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A four-year undergraduate curriculum by design

The undergraduate curriculum of the German Studies Department at Emory is the product of several years of intensive efforts by the German Studies faculty to address and overcome the division between so-called "language" courses at the lower levels of instruction and so-called "content" courses at the upper levels. Long the norm for so many collegiate language studies programs throughout the United States, this counter-productive division is ill-suited to maximize the limited contact hours that mark the undergraduate language learning experience.

In contrast, a well-designed four-year curriculum that links the study of language and content at all levels of instruction articulates in a coherent way just how one curricular level builds on the previous level and prepares for the subsequent one, thus establishing a clear trajectory for achieving advancedness in the language in spite of the short amount of time available. While in theory the integration of language and content instruction is not that complicated - there needs to be systematic attention to linking the study of language and content from the beginning of the program until the very end, - in practice it becomes much more complicated. Two central questions that arise immediately during this process reflect the fundamental steps that need to be taken to unify a curriculum:

  • how to select and sequence content to be in synch with language acquisition goals;
  • how to structure language instruction in a systematic way, particularly at the upper levels, to support the acquisition of content knowledge;

The integration of form and content through the construct of genre

Starting in 2007-2008 the department embarked on a multi-year curricular reform project to address these questions. Guiding the faculty's efforts in thinking about the integration of form and content was the construct of genre. Defined as a staged, goal-oriented, socially situated communicative event (e.g., book review, service encounter, personal letter), genre has become for applied linguists an effective theoretical and pedagogical construct that exemplifies how language functions to make meaning. In their analysis of different genres, applied linguists have pointed out that each genre, as it unfolds in a particular situation, calls on specific grammatical and lexical items to realize its communicative goal.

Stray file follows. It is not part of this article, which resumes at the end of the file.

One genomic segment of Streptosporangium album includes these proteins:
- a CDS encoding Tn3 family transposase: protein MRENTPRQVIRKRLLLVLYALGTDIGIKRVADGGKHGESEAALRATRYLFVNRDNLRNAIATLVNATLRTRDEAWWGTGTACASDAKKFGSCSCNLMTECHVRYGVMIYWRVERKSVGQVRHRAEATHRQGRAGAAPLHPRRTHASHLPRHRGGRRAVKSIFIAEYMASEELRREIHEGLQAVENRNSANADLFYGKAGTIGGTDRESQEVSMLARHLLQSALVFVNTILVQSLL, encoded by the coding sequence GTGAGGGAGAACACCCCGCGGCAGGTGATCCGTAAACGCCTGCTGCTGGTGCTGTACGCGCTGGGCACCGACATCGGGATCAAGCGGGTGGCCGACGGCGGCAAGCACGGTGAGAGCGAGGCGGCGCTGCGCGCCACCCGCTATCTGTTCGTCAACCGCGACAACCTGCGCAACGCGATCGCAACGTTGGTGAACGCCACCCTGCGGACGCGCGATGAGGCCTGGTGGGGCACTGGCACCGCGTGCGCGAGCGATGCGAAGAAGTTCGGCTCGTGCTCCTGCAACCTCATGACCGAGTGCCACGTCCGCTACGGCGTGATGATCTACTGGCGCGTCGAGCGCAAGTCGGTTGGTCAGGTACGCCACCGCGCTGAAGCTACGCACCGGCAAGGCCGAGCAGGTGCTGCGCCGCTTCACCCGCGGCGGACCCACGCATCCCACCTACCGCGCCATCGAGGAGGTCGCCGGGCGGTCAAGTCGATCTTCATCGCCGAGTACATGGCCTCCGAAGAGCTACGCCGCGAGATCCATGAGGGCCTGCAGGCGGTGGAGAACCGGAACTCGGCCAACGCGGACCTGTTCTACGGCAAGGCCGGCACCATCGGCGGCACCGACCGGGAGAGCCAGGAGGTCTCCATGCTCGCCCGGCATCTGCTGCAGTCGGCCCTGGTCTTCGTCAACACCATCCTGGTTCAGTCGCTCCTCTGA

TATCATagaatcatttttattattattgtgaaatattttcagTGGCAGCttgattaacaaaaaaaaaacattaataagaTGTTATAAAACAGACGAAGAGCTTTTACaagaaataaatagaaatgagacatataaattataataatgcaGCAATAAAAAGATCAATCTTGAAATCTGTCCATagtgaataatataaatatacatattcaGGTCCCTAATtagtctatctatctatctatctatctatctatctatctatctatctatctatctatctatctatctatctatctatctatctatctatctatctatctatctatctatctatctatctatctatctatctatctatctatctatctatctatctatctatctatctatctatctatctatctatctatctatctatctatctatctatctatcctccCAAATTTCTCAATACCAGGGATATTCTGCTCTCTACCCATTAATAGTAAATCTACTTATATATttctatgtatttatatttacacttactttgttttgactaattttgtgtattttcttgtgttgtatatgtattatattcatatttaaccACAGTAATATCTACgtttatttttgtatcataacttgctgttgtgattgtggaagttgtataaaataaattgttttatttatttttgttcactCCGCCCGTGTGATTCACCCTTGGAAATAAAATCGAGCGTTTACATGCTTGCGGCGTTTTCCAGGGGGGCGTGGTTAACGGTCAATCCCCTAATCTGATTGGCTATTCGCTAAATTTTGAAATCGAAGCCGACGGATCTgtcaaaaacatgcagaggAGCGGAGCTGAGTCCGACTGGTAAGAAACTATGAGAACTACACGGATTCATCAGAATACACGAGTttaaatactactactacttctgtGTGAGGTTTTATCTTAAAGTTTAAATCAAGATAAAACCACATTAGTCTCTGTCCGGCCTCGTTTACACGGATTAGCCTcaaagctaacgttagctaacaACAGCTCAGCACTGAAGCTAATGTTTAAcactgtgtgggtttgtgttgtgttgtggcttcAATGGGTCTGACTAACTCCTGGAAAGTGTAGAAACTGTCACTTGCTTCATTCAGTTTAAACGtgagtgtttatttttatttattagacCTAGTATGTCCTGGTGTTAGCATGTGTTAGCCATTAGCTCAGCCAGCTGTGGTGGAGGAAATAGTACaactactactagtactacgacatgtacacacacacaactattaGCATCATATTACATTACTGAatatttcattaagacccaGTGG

Because each genre has identifiable textual and interpersonal properties, scholars have been able to categorize genres and place them along genre-based continua that then can inform the conceptualization of coherent, articulated curricular pathways. In the case of the Emory German Studies curriculum, the faculty agreed on a curricular trajectory that begins with a focus on the macro-genre narration at the lower level, shifts to explanation by the end of the second year of instruction, and concludes with argumentation at the upper-most level.

This trajectory from narration to explanation to argumentation then guided the selection and sequencing of content in the curriculum. Working collaboratively in level-specific sub-committees, the faculty determined the overall content focus for each curricular level. In their work they were guided by two main criteria: a) content that was culturally significant and of interest to both students and instructors; and b) content whose predominant textual manifestation reflected the discursive emphasis for that level. For example, the content focus for first-year German centers around specific roles or group affiliations that have an impact on one’s self-identity (e.g., student, consumer, traveler, family member) and, as such, provides topics that allow faculty to work consistently with students on the discursive focus of that level, namely, narration. As a comparison, the content emphasis in the second-year course is on factors that play a role in one’s coming of age (e.g., family, nature, school), which allows for more sophisticated attention to narration while also providing opportunities to practice the next major discursive focus, namely, explanation (e.g., telling a story about how and why schooling played a role in on one’s coming of age).

The four curricular levels

The curriculum consists of four levels. The first two levels (Levels I-II) are taken sequentially, Level III consists of several possible courses, two of whom (Süße Pein 301 & 302) are offered each year, and the final level (Levels IV) consists of electives whose topics change each semester and reflect faculty expertise. Levels I-III follow a similar structure in that an overarching theme frames each level and is broken down into sub-themes that comprise the specific instructional units:

  1. Level I:Wer ich bin: Das Selbstkonzept (Ich als Student_in, Hobbyist_in, Familienmitglied, Arbeitende(r), Reisende(r), Staatsbürger_in)
  2. Level II: Das Erwachsenwerden (die Rolle der Familie, der Natur, der Reise, der Schule, des Krieges und der Liebe beim Erwachsenwerden)
  3. Level III: Süße Pein (die Darstellung der Liebe in der deutschsprachigen Kultur der Gegenwart, des geteilten Deutschlands, des Nationalsozialismus, der Weimarer Republik, der Jahrhundertwende, des 19. Jahrhunderts, der Romantik, des Mittelalters)